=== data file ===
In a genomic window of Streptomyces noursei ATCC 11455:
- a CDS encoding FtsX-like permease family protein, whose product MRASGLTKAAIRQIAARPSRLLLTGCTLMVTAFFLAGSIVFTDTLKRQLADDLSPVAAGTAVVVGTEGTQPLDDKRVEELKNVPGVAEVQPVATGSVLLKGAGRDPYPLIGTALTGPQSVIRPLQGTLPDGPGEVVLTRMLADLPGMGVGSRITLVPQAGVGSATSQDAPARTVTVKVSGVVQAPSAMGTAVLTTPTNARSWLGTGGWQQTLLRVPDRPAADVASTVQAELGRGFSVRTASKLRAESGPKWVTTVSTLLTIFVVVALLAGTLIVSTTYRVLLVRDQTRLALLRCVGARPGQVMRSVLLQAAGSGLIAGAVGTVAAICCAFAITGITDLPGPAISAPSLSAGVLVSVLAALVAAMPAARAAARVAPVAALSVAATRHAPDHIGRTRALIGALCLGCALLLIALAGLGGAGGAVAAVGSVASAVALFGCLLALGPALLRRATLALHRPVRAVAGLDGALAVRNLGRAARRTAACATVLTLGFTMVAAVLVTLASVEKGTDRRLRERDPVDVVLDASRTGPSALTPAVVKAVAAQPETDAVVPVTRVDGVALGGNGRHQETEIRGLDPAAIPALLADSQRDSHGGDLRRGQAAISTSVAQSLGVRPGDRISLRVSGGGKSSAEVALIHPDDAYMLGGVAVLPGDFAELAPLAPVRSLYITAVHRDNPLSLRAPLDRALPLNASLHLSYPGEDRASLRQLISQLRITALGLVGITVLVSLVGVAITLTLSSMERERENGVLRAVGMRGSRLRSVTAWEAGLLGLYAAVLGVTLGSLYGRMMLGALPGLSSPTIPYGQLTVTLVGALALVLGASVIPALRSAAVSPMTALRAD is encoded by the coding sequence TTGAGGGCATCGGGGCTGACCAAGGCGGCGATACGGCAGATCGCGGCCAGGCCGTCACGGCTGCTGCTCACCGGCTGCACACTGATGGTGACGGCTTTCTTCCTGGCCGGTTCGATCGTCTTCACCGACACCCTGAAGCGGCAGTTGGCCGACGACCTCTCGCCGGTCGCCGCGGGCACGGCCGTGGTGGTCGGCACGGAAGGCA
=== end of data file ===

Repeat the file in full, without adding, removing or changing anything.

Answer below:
In a genomic window of Streptomyces noursei ATCC 11455:
- a CDS encoding FtsX-like permease family protein, whose product MRASGLTKAAIRQIAARPSRLLLTGCTLMVTAFFLAGSIVFTDTLKRQLADDLSPVAAGTAVVVGTEGTQPLDDKRVEELKNVPGVAEVQPVATGSVLLKGAGRDPYPLIGTALTGPQSVIRPLQGTLPDGPGEVVLTRMLADLPGMGVGSRITLVPQAGVGSATSQDAPARTVTVKVSGVVQAPSAMGTAVLTTPTNARSWLGTGGWQQTLLRVPDRPAADVASTVQAELGRGFSVRTASKLRAESGPKWVTTVSTLLTIFVVVALLAGTLIVSTTYRVLLVRDQTRLALLRCVGARPGQVMRSVLLQAAGSGLIAGAVGTVAAICCAFAITGITDLPGPAISAPSLSAGVLVSVLAALVAAMPAARAAARVAPVAALSVAATRHAPDHIGRTRALIGALCLGCALLLIALAGLGGAGGAVAAVGSVASAVALFGCLLALGPALLRRATLALHRPVRAVAGLDGALAVRNLGRAARRTAACATVLTLGFTMVAAVLVTLASVEKGTDRRLRERDPVDVVLDASRTGPSALTPAVVKAVAAQPETDAVVPVTRVDGVALGGNGRHQETEIRGLDPAAIPALLADSQRDSHGGDLRRGQAAISTSVAQSLGVRPGDRISLRVSGGGKSSAEVALIHPDDAYMLGGVAVLPGDFAELAPLAPVRSLYITAVHRDNPLSLRAPLDRALPLNASLHLSYPGEDRASLRQLISQLRITALGLVGITVLVSLVGVAITLTLSSMERERENGVLRAVGMRGSRLRSVTAWEAGLLGLYAAVLGVTLGSLYGRMMLGALPGLSSPTIPYGQLTVTLVGALALVLGASVIPALRSAAVSPMTALRAD is encoded by the coding sequence TTGAGGGCATCGGGGCTGACCAAGGCGGCGATACGGCAGATCGCGGCCAGGCCGTCACGGCTGCTGCTCACCGGCTGCACACTGATGGTGACGGCTTTCTTCCTGGCCGGTTCGATCGTCTTCACCGACACCCTGAAGCGGCAGTTGGCCGACGACCTCTCGCCGGTCGCCGCGGGCACGGCCGTGGTGGTCGGCACGGAAGGCA